They Have High Levels of Emotional Intelligence
Emotional intelligence (EQ) refers to a variety of soft skills that make leaders and employees effective. Someone might have the best accounting skills in the world, but without empathy or self-awareness, they will struggle to lead or even work successfully with others.
In an article for the Harvard Business Review [registration required], Dr. Tomas Chamorro-Premuzic, CEO of Hogan Assessment Systems, refers to a study linking high levels of emotional intelligence and negotiation skills.
“EQ is linked to higher levels of self-control and likability, no doubt a powerful combination when it comes to engaging with others in emotionally taxing situations,” he writes. “People with higher EQ also tend to be more self-aware, so they are better able to understand how other people see them, a critical advantage not just during negotiations.”
The ability to engage emotionally, self-awareness and likability are all important traits in management and transfer neatly from the negotiating table to the corner office.
HR innovator Mike Schneider explains why high emotional intelligence levels are crucial for managers. Essentially, in order for the department or company to succeed, managers need to tune into the needs of employees and make sure they’re content.
“As a manager, your success isn't based on your personal performance anymore,” Schneider says. “It's based on the output and productivity of your team. So, once you've learned to govern your own emotions effectively, you'll need to scale your EQ skills to better understand and empathize with your team.”
A good negotiator doesn’t focus on their own goals but tries to work and find a solution that benefits all parties.
They Build Trusting Relationships With Their Peers
Negotiation is often based on personal relationships and trust. New managers might struggle with negotiation if they ask for budget increases or deadline extensions based on faith, rather than a proven history of success.
“Building relationships takes time and dedication,” blogger Tania Gomez writes. Gomez encourages managers and negotiators to keep their promises and prove their reliability over time. This will give you more leverage when you ask others to take risks and trust you.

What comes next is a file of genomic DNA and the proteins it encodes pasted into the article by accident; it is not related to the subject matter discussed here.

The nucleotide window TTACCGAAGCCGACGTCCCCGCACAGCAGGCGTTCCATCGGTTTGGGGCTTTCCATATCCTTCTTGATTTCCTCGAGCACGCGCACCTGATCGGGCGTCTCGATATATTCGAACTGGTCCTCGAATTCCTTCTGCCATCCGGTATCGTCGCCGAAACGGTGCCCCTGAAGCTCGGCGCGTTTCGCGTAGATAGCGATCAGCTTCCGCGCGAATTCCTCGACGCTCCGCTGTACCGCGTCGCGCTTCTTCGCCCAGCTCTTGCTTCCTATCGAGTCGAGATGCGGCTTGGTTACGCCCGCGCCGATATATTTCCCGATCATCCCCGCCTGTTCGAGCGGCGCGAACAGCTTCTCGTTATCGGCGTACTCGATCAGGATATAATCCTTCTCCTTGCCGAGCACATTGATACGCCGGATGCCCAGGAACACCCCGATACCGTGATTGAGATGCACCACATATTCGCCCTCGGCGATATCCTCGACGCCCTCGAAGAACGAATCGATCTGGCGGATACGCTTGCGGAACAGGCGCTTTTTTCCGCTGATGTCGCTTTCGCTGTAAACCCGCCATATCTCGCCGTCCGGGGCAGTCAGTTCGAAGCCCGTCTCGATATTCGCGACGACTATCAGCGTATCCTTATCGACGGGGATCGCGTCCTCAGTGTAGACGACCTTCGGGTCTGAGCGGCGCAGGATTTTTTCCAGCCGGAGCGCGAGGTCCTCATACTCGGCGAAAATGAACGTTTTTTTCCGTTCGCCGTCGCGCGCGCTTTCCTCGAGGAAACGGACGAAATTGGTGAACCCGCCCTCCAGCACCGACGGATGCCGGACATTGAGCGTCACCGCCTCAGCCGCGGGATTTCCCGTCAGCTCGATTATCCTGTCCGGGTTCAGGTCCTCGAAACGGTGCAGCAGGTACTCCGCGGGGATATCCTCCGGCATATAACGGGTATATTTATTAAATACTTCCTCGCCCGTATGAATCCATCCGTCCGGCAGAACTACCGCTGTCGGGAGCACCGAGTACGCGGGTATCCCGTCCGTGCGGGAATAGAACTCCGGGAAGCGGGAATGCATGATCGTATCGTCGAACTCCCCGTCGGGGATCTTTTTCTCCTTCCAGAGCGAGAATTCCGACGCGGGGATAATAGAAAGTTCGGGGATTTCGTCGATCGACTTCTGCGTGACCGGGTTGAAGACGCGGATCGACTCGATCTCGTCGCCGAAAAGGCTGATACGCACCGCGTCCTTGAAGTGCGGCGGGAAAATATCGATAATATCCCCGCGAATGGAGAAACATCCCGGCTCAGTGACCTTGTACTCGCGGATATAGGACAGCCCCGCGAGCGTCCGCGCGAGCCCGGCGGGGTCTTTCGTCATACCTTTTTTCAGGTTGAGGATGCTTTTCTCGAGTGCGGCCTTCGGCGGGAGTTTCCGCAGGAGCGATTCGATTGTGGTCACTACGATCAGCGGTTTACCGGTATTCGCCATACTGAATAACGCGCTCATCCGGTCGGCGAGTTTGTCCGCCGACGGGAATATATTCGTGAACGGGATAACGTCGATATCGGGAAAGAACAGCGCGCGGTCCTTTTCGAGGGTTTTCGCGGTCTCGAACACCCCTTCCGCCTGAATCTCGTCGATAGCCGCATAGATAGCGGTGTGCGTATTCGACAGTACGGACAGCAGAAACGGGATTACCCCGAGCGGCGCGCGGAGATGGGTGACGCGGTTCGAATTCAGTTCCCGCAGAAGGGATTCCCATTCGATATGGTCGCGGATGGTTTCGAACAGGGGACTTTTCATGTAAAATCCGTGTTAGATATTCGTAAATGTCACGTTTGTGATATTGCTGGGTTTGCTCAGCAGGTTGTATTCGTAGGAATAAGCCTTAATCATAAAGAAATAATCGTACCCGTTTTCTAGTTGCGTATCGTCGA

If you have a history of staying true to your word, then others are likely to believe you in the present situation.
They Practice Negotiating Every Day
Negotiation isn’t rooted in conflict. Some people grow nervous at the thought of engaging in negotiations because they prefer to avoid conflict and disagreements. However, you likely complete a dozen micro-negotiations every day, on everything from project deadlines to updated reports.
“Negotiation doesn't necessarily [mean] convincing the person you are speaking to,” Tracy Luo, Manager of Finance and Strategy at Morgan McKinley, writes. “Throughout their work, headhunters constantly make great use of negotiation skills [when] discussing projects, contracts, and salaries; as well as when coordinating interviews.”
Something as simple as setting deadlines requires negotiation skills when working with multiple parties.
In order to boost your confidence in negotiation, Kristi Hedges, author of The Inspiration Code, encourages readers to look for opportunities in the office to negotiate. She gives the example of when upper-management assigns a difficult project. Instead of accepting the work at face value, you could practice negotiating by asking for something you need to complete the project faster or more successfully.
They Look for Common Ground Instead of Conflict
Once you stop looking at negotiation as a source of conflict, you can start successfully navigating problems based on common ground. After you determine the elements that everyone agrees on, the actual problem you disagree on might seem much smaller.